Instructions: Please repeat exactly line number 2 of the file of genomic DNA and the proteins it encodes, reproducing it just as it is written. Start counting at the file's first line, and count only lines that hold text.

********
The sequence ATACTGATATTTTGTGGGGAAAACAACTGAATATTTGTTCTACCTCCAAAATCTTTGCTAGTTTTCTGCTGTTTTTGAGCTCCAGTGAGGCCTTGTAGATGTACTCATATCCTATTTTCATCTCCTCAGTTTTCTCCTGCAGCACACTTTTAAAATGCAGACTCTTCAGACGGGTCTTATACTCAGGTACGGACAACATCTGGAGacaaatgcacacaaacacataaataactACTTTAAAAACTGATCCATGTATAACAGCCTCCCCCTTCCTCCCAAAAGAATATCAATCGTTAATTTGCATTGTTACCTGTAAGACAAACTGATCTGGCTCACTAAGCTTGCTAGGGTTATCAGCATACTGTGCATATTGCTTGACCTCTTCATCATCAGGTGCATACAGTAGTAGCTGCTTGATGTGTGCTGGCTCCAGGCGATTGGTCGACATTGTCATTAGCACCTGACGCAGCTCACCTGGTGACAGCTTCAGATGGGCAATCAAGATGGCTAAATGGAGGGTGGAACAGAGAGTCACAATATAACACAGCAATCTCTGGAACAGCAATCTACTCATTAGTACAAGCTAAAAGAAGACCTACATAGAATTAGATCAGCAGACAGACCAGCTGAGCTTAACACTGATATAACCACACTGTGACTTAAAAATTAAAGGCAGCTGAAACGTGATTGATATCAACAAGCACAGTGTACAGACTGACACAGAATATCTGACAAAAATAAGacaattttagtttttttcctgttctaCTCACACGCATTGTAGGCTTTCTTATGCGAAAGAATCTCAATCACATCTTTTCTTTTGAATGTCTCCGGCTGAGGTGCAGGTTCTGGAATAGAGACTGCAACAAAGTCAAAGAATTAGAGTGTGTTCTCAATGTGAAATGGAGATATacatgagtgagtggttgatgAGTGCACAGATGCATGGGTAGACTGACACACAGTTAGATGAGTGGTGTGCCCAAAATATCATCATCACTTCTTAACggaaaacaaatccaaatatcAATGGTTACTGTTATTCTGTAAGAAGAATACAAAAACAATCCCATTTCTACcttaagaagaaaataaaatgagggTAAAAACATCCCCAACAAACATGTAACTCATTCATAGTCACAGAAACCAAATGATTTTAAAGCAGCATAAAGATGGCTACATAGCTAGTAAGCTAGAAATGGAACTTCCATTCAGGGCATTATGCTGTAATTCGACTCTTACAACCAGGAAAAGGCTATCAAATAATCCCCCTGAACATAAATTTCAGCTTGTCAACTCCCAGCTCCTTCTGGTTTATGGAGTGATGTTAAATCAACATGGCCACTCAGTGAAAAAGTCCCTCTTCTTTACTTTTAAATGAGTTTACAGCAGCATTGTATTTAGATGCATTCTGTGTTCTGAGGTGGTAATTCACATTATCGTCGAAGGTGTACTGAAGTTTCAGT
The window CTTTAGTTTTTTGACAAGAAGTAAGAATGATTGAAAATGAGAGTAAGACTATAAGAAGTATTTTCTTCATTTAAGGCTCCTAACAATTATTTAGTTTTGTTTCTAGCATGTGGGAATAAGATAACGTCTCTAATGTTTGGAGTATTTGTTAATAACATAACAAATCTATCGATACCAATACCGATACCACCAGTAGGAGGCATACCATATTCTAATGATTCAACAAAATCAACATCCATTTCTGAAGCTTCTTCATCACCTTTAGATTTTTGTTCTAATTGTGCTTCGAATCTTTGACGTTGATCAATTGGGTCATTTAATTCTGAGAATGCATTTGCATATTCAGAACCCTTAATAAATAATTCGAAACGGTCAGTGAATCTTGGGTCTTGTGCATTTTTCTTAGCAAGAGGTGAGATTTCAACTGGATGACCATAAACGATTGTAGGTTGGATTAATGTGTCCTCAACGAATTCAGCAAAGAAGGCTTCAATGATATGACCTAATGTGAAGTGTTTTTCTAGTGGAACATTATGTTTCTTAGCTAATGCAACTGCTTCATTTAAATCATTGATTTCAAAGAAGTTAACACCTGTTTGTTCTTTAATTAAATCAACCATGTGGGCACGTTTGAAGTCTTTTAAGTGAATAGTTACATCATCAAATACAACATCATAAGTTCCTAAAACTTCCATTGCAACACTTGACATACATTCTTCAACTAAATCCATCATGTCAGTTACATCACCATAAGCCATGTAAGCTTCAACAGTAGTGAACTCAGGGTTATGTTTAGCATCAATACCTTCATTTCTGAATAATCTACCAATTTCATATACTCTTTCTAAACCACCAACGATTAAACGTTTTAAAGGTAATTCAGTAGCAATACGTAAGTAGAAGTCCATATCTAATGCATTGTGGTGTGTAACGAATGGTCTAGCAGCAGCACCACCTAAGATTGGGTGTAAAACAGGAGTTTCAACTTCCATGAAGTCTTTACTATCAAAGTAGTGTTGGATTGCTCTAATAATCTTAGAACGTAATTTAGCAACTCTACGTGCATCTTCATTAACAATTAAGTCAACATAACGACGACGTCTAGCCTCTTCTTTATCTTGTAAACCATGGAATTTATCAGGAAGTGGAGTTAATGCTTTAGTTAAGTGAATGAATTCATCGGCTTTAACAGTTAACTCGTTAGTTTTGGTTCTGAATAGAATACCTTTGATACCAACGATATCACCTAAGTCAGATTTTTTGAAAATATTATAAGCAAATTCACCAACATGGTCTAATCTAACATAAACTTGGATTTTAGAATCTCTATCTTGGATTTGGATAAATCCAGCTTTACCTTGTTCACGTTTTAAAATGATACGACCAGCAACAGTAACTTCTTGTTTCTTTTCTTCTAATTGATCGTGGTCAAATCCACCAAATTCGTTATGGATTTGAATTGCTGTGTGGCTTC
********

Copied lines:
The window CTTTAGTTTTTTGACAAGAAGTAAGAATGATTGAAAATGAGAGTAAGACTATAAGAAGTATTTTCTTCATTTAAGGCTCCTAACAATTATTTAGTTTTGTTTCTAGCATGTGGGAATAAGATAACGTCTCTAATGTTTGGAGTATTTGTTAATAACATAACAAATCTATCGATACCAATACCGATACCACCAGTAGGAGGCATACCATATTCTAATGATTCAACAAAATCAACATCCATTTCTGAAGCTTCTTCATCACCTTTAGATTTTTGTTCTAATTGTGCTTCGAATCTTTGACGTTGATCAATTGGGTCATTTAATTCTGAGAATGCATTTGCATATTCAGAACCCTTAATAAATAATTCGAAACGGTCAGTGAATCTTGGGTCTTGTGCATTTTTCTTAGCAAGAGGTGAGATTTCAACTGGATGACCATAAACGATTGTAGGTTGGATTAATGTGTCCTCAACGAATTCAGCAAAGAAGGCTTCAATGATATGACCTAATGTGAAGTGTTTTTCTAGTGGAACATTATGTTTCTTAGCTAATGCAACTGCTTCATTTAAATCATTGATTTCAAAGAAGTTAACACCTGTTTGTTCTTTAATTAAATCAACCATGTGGGCACGTTTGAAGTCTTTTAAGTGAATAGTTACATCATCAAATACAACATCATAAGTTCCTAAAACTTCCATTGCAACACTTGACATACATTCTTCAACTAAATCCATCATGTCAGTTACATCACCATAAGCCATGTAAGCTTCAACAGTAGTGAACTCAGGGTTATGTTTAGCATCAATACCTTCATTTCTGAATAATCTACCAATTTCATATACTCTTTCTAAACCACCAACGATTAAACGTTTTAAAGGTAATTCAGTAGCAATACGTAAGTAGAAGTCCATATCTAATGCATTGTGGTGTGTAACGAATGGTCTAGCAGCAGCACCACCTAAGATTGGGTGTAAAACAGGAGTTTCAACTTCCATGAAGTCTTTACTATCAAAGTAGTGTTGGATTGCTCTAATAATCTTAGAACGTAATTTAGCAACTCTACGTGCATCTTCATTAACAATTAAGTCAACATAACGACGACGTCTAGCCTCTTCTTTATCTTGTAAACCATGGAATTTATCAGGAAGTGGAGTTAATGCTTTAGTTAAGTGAATGAATTCATCGGCTTTAACAGTTAACTCGTTAGTTTTGGTTCTGAATAGAATACCTTTGATACCAACGATATCACCTAAGTCAGATTTTTTGAAAATATTATAAGCAAATTCACCAACATGGTCTAATCTAACATAAACTTGGATTTTAGAATCTCTATCTTGGATTTGGATAAATCCAGCTTTACCTTGTTCACGTTTTAAAATGATACGACCAGCAACAGTAACTTCTTGTTTCTTTTCTTCTAATTGATCGTGGTCAAATCCACCAAATTCGTTATGGATTTGAATTGCTGTGTGGCTTC